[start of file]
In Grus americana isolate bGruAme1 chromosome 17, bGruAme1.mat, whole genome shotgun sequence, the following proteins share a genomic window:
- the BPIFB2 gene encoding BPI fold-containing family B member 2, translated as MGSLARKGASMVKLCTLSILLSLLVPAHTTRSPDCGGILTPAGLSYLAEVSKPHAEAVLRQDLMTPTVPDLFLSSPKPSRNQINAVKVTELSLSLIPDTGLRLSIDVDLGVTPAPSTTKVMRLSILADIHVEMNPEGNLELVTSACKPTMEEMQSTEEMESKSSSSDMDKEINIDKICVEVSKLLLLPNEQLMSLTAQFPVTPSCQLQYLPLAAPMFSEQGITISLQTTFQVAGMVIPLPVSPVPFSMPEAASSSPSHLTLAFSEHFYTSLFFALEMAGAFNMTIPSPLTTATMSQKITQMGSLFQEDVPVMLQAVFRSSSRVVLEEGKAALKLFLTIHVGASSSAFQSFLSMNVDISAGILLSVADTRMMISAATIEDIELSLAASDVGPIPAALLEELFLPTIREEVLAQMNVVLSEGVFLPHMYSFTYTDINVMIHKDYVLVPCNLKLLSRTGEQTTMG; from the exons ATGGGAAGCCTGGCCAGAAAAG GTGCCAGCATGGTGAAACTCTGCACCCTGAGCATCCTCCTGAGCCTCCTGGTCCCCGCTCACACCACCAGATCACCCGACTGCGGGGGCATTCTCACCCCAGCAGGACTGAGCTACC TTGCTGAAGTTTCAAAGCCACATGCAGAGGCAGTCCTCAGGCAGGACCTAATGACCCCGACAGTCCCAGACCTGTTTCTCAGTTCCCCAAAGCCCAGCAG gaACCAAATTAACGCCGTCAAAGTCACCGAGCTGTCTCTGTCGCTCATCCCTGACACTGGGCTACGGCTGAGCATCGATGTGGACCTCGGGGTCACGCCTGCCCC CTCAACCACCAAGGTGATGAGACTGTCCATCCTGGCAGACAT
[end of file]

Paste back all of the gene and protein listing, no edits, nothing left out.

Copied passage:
In Grus americana isolate bGruAme1 chromosome 17, bGruAme1.mat, whole genome shotgun sequence, the following proteins share a genomic window:
- the BPIFB2 gene encoding BPI fold-containing family B member 2, translated as MGSLARKGASMVKLCTLSILLSLLVPAHTTRSPDCGGILTPAGLSYLAEVSKPHAEAVLRQDLMTPTVPDLFLSSPKPSRNQINAVKVTELSLSLIPDTGLRLSIDVDLGVTPAPSTTKVMRLSILADIHVEMNPEGNLELVTSACKPTMEEMQSTEEMESKSSSSDMDKEINIDKICVEVSKLLLLPNEQLMSLTAQFPVTPSCQLQYLPLAAPMFSEQGITISLQTTFQVAGMVIPLPVSPVPFSMPEAASSSPSHLTLAFSEHFYTSLFFALEMAGAFNMTIPSPLTTATMSQKITQMGSLFQEDVPVMLQAVFRSSSRVVLEEGKAALKLFLTIHVGASSSAFQSFLSMNVDISAGILLSVADTRMMISAATIEDIELSLAASDVGPIPAALLEELFLPTIREEVLAQMNVVLSEGVFLPHMYSFTYTDINVMIHKDYVLVPCNLKLLSRTGEQTTMG; from the exons ATGGGAAGCCTGGCCAGAAAAG GTGCCAGCATGGTGAAACTCTGCACCCTGAGCATCCTCCTGAGCCTCCTGGTCCCCGCTCACACCACCAGATCACCCGACTGCGGGGGCATTCTCACCCCAGCAGGACTGAGCTACC TTGCTGAAGTTTCAAAGCCACATGCAGAGGCAGTCCTCAGGCAGGACCTAATGACCCCGACAGTCCCAGACCTGTTTCTCAGTTCCCCAAAGCCCAGCAG gaACCAAATTAACGCCGTCAAAGTCACCGAGCTGTCTCTGTCGCTCATCCCTGACACTGGGCTACGGCTGAGCATCGATGTGGACCTCGGGGTCACGCCTGCCCC CTCAACCACCAAGGTGATGAGACTGTCCATCCTGGCAGACAT